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FROG CITY: Rayne, Louisiana "Frog X-ing"

Story and photos by Amy Snyder

What is it about frogs that captivates our imagination? In a small town in the middle of Louisiana's Cajun prairie, a stone's throw from New Orleans, is a town called Rayne, where frogs have gained iconographic stature. Frogs and Rayne have a relatively long history that dates back to the 1880s, when a gourmet chef named Donat Pucheu started selling juicy, delectable bullfrogs to New Orleans restaurants. Word of Rayne's frog delicacies spread like wildfire, and soon attracted the Weill Brothers from France, who started a lucrative business exporting frogs to restaurants. For years, world-renowned restaurants like Sardi's in New York boasted of offering frog legs from Rayne, Louisiana.


The success of the Weill Brothers business helped put Rayne on the map as the Frog Capital of the World. In 1946, Rayne's froggy reputation was furthered when the International Rice Festival invited Rayne to host the first Frog Derby, an event where the prettiest women in town dressed frogs up in jockey uniforms and raced them. This event continues today; if you happen to be in the area on Labor Day weekend, you can still see it as part of Rayne's annual Frog Festival.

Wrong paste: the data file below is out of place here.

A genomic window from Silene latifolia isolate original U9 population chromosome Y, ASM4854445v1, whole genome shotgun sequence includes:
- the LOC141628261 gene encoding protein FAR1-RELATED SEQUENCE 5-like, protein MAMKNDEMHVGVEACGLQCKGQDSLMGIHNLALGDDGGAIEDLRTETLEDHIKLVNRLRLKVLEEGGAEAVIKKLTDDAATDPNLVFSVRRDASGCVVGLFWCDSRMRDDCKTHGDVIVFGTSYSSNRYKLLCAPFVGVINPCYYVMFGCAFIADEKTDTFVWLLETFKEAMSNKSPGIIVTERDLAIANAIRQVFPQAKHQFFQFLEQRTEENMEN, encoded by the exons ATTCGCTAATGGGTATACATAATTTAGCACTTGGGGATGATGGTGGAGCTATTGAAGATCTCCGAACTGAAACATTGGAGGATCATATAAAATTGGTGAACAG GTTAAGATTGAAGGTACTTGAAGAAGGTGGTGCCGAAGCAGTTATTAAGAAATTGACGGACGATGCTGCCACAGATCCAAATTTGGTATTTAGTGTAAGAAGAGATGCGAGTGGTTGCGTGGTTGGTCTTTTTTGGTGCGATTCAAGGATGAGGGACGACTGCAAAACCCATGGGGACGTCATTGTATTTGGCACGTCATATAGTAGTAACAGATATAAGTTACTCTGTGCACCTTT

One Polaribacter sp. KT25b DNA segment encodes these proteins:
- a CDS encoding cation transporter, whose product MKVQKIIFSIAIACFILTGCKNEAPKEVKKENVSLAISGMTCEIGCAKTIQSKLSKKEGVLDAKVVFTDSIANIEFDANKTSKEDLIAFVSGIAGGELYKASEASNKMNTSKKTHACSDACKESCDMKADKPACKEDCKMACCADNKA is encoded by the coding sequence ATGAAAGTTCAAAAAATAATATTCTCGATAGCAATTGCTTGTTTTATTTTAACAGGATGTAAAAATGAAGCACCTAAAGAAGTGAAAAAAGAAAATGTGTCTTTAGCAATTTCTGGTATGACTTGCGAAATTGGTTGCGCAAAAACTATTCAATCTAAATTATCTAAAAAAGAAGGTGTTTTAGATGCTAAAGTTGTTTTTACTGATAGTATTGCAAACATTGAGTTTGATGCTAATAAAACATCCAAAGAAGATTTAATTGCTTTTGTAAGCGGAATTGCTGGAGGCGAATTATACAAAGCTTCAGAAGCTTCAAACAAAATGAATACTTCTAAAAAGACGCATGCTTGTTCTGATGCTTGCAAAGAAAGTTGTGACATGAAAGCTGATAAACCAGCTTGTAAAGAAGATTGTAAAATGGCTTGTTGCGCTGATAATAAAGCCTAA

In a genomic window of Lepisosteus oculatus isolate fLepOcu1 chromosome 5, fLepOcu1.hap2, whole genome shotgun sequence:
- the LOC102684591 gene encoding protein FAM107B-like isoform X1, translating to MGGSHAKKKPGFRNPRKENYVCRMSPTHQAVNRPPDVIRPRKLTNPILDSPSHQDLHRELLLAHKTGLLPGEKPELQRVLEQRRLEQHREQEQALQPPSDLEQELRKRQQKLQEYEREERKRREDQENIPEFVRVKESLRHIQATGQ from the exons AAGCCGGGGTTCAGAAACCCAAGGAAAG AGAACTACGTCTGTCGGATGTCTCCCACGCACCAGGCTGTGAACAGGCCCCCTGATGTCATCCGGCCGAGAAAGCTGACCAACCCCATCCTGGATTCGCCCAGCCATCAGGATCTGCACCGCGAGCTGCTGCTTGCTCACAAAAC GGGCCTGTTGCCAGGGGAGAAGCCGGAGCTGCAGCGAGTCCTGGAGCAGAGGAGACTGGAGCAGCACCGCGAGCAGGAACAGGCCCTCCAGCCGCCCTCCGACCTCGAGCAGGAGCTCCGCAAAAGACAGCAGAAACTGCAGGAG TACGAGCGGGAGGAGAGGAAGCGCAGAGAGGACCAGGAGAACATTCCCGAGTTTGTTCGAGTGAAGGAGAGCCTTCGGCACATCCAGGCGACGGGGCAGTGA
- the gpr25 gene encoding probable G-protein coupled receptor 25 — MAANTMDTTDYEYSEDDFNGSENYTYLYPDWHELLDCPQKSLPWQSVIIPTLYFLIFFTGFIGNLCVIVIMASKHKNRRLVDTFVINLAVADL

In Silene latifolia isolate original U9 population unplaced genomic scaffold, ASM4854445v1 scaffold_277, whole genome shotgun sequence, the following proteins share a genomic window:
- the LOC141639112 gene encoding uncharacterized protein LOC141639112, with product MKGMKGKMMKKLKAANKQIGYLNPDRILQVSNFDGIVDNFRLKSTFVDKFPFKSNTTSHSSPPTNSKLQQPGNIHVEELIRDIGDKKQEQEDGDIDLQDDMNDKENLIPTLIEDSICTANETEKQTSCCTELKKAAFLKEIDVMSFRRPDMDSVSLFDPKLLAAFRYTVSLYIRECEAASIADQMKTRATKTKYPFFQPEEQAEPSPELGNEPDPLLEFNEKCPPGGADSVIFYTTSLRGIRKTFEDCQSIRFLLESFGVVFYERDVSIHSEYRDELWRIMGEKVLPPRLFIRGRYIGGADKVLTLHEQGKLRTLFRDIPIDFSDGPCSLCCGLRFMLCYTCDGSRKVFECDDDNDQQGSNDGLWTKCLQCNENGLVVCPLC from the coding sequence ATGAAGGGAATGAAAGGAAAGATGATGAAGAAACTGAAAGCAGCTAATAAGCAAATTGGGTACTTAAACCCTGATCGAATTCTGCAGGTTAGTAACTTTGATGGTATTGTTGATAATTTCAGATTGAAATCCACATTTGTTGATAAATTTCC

Rayne no longer exports frogs, but their frog identity is bigger than ever because of a unique array of frog murals. What started as a project initiated by Pat Brignac and Kay Cunningham on the Rayne Beautification Board has turned into a tradition of commissioned murals by artist Robert Dafford. The following photographs were taken while on a walk down the quaint streets of Rayne, where frogs are painted on everything -- from a tree to the walls of the local five-and-dime.


This photo-montage shows a series of murals that combine to make a frog-themed "Main Street" in downtown Rayne. The murals were a joint community project designed by Kay Cunningham and Pat Brignac and painted by the people of Rayne. [Click to see larger images: 47k file or 97k file.]


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